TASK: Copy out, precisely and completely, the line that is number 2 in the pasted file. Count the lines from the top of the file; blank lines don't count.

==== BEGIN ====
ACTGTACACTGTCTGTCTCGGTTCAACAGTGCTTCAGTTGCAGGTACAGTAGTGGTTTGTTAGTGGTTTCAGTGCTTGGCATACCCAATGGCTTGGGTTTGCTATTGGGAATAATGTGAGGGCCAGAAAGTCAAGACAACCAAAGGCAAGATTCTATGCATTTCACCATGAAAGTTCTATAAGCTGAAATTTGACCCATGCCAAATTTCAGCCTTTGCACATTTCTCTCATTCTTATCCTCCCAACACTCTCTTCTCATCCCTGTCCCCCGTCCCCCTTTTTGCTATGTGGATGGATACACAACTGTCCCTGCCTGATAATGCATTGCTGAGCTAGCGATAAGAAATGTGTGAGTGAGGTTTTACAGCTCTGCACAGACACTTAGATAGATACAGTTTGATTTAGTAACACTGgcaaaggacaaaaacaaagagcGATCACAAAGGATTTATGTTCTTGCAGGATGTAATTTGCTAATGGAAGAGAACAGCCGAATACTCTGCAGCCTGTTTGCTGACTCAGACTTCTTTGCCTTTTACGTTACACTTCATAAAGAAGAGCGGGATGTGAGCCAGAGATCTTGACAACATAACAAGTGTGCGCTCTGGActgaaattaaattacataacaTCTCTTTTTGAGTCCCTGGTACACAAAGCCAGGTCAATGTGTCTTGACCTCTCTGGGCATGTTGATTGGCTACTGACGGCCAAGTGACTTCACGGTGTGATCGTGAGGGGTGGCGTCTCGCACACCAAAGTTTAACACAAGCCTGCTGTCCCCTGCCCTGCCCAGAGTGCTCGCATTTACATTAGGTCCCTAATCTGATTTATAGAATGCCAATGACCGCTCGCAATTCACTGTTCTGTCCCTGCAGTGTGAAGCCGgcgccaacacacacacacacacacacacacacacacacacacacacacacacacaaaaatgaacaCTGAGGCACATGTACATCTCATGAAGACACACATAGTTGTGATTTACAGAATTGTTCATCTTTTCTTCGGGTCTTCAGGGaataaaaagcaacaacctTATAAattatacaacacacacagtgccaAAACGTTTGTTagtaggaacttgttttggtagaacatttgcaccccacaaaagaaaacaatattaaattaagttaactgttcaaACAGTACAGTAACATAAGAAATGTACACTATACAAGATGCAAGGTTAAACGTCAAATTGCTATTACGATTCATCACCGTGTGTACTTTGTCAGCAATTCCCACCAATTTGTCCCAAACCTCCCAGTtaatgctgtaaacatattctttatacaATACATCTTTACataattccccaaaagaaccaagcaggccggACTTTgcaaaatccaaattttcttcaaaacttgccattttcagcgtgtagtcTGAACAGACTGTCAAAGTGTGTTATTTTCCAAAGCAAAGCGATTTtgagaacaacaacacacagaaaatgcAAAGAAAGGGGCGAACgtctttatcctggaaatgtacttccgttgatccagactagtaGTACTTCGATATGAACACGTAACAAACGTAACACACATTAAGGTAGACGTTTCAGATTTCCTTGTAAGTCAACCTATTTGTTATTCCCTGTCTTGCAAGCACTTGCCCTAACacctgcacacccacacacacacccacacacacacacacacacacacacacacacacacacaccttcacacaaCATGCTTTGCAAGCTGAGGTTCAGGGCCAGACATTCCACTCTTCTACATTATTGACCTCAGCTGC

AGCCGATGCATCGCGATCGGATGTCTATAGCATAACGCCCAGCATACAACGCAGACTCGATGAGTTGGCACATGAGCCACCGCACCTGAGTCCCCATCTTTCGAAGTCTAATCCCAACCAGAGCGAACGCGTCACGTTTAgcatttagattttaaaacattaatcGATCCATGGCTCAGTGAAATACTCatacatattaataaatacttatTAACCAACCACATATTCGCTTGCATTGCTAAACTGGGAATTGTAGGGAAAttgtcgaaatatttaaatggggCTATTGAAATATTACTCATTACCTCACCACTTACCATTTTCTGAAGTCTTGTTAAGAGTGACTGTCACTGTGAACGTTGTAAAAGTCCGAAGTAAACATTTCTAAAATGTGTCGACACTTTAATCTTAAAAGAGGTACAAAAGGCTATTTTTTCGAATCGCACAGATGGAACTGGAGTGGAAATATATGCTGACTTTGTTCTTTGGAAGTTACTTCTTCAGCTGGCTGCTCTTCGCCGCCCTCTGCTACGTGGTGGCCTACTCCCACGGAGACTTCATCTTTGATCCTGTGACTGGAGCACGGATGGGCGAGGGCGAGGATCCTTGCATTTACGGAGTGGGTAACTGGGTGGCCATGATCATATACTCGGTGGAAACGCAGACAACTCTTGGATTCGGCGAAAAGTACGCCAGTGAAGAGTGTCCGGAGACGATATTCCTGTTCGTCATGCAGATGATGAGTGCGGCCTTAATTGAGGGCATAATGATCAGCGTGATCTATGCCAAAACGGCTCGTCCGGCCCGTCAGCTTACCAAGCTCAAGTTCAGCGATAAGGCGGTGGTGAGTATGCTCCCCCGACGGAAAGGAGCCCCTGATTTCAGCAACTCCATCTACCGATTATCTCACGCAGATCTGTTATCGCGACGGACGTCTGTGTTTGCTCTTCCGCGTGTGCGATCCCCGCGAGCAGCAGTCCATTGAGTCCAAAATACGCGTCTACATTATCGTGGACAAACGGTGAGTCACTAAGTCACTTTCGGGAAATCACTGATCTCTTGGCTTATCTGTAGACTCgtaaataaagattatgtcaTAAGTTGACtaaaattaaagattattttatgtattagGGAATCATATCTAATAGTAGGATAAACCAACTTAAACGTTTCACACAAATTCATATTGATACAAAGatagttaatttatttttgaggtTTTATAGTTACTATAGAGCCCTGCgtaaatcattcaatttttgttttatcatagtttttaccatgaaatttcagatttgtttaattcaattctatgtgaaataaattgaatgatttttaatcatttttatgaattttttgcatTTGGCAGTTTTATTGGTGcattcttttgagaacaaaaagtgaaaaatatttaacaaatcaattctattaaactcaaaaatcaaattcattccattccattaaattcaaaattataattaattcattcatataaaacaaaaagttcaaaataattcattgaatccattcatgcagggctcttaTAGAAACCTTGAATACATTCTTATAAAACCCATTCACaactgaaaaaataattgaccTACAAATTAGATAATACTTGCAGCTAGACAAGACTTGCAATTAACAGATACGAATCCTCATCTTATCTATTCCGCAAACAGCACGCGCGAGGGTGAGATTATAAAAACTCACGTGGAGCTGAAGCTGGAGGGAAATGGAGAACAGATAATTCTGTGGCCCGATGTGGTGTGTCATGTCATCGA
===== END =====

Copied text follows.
AGCCGATGCATCGCGATCGGATGTCTATAGCATAACGCCCAGCATACAACGCAGACTCGATGAGTTGGCACATGAGCCACCGCACCTGAGTCCCCATCTTTCGAAGTCTAATCCCAACCAGAGCGAACGCGTCACGTTTAgcatttagattttaaaacattaatcGATCCATGGCTCAGTGAAATACTCatacatattaataaatacttatTAACCAACCACATATTCGCTTGCATTGCTAAACTGGGAATTGTAGGGAAAttgtcgaaatatttaaatggggCTATTGAAATATTACTCATTACCTCACCACTTACCATTTTCTGAAGTCTTGTTAAGAGTGACTGTCACTGTGAACGTTGTAAAAGTCCGAAGTAAACATTTCTAAAATGTGTCGACACTTTAATCTTAAAAGAGGTACAAAAGGCTATTTTTTCGAATCGCACAGATGGAACTGGAGTGGAAATATATGCTGACTTTGTTCTTTGGAAGTTACTTCTTCAGCTGGCTGCTCTTCGCCGCCCTCTGCTACGTGGTGGCCTACTCCCACGGAGACTTCATCTTTGATCCTGTGACTGGAGCACGGATGGGCGAGGGCGAGGATCCTTGCATTTACGGAGTGGGTAACTGGGTGGCCATGATCATATACTCGGTGGAAACGCAGACAACTCTTGGATTCGGCGAAAAGTACGCCAGTGAAGAGTGTCCGGAGACGATATTCCTGTTCGTCATGCAGATGATGAGTGCGGCCTTAATTGAGGGCATAATGATCAGCGTGATCTATGCCAAAACGGCTCGTCCGGCCCGTCAGCTTACCAAGCTCAAGTTCAGCGATAAGGCGGTGGTGAGTATGCTCCCCCGACGGAAAGGAGCCCCTGATTTCAGCAACTCCATCTACCGATTATCTCACGCAGATCTGTTATCGCGACGGACGTCTGTGTTTGCTCTTCCGCGTGTGCGATCCCCGCGAGCAGCAGTCCATTGAGTCCAAAATACGCGTCTACATTATCGTGGACAAACGGTGAGTCACTAAGTCACTTTCGGGAAATCACTGATCTCTTGGCTTATCTGTAGACTCgtaaataaagattatgtcaTAAGTTGACtaaaattaaagattattttatgtattagGGAATCATATCTAATAGTAGGATAAACCAACTTAAACGTTTCACACAAATTCATATTGATACAAAGatagttaatttatttttgaggtTTTATAGTTACTATAGAGCCCTGCgtaaatcattcaatttttgttttatcatagtttttaccatgaaatttcagatttgtttaattcaattctatgtgaaataaattgaatgatttttaatcatttttatgaattttttgcatTTGGCAGTTTTATTGGTGcattcttttgagaacaaaaagtgaaaaatatttaacaaatcaattctattaaactcaaaaatcaaattcattccattccattaaattcaaaattataattaattcattcatataaaacaaaaagttcaaaataattcattgaatccattcatgcagggctcttaTAGAAACCTTGAATACATTCTTATAAAACCCATTCACaactgaaaaaataattgaccTACAAATTAGATAATACTTGCAGCTAGACAAGACTTGCAATTAACAGATACGAATCCTCATCTTATCTATTCCGCAAACAGCACGCGCGAGGGTGAGATTATAAAAACTCACGTGGAGCTGAAGCTGGAGGGAAATGGAGAACAGATAATTCTGTGGCCCGATGTGGTGTGTCATGTCATCGA